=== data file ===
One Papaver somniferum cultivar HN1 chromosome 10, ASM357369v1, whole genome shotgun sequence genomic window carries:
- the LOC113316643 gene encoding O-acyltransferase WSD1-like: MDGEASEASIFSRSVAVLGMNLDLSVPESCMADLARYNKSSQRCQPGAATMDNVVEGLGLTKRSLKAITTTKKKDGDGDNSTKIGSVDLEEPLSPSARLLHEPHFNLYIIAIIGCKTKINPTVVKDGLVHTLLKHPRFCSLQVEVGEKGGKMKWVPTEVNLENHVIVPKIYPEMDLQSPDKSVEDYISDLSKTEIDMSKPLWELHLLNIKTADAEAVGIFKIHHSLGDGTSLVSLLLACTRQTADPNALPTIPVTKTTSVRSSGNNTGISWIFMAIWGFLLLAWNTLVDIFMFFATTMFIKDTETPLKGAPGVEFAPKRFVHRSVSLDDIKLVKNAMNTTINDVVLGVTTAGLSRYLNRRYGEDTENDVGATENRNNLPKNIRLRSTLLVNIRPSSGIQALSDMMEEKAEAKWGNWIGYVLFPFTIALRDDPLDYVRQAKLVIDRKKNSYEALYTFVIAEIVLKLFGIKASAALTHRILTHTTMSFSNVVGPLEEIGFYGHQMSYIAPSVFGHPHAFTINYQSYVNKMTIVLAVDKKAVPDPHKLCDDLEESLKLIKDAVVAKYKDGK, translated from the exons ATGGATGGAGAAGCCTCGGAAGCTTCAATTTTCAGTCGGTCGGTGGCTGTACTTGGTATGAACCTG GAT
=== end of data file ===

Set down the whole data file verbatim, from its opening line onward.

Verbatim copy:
One Papaver somniferum cultivar HN1 chromosome 10, ASM357369v1, whole genome shotgun sequence genomic window carries:
- the LOC113316643 gene encoding O-acyltransferase WSD1-like: MDGEASEASIFSRSVAVLGMNLDLSVPESCMADLARYNKSSQRCQPGAATMDNVVEGLGLTKRSLKAITTTKKKDGDGDNSTKIGSVDLEEPLSPSARLLHEPHFNLYIIAIIGCKTKINPTVVKDGLVHTLLKHPRFCSLQVEVGEKGGKMKWVPTEVNLENHVIVPKIYPEMDLQSPDKSVEDYISDLSKTEIDMSKPLWELHLLNIKTADAEAVGIFKIHHSLGDGTSLVSLLLACTRQTADPNALPTIPVTKTTSVRSSGNNTGISWIFMAIWGFLLLAWNTLVDIFMFFATTMFIKDTETPLKGAPGVEFAPKRFVHRSVSLDDIKLVKNAMNTTINDVVLGVTTAGLSRYLNRRYGEDTENDVGATENRNNLPKNIRLRSTLLVNIRPSSGIQALSDMMEEKAEAKWGNWIGYVLFPFTIALRDDPLDYVRQAKLVIDRKKNSYEALYTFVIAEIVLKLFGIKASAALTHRILTHTTMSFSNVVGPLEEIGFYGHQMSYIAPSVFGHPHAFTINYQSYVNKMTIVLAVDKKAVPDPHKLCDDLEESLKLIKDAVVAKYKDGK, translated from the exons ATGGATGGAGAAGCCTCGGAAGCTTCAATTTTCAGTCGGTCGGTGGCTGTACTTGGTATGAACCTG GAT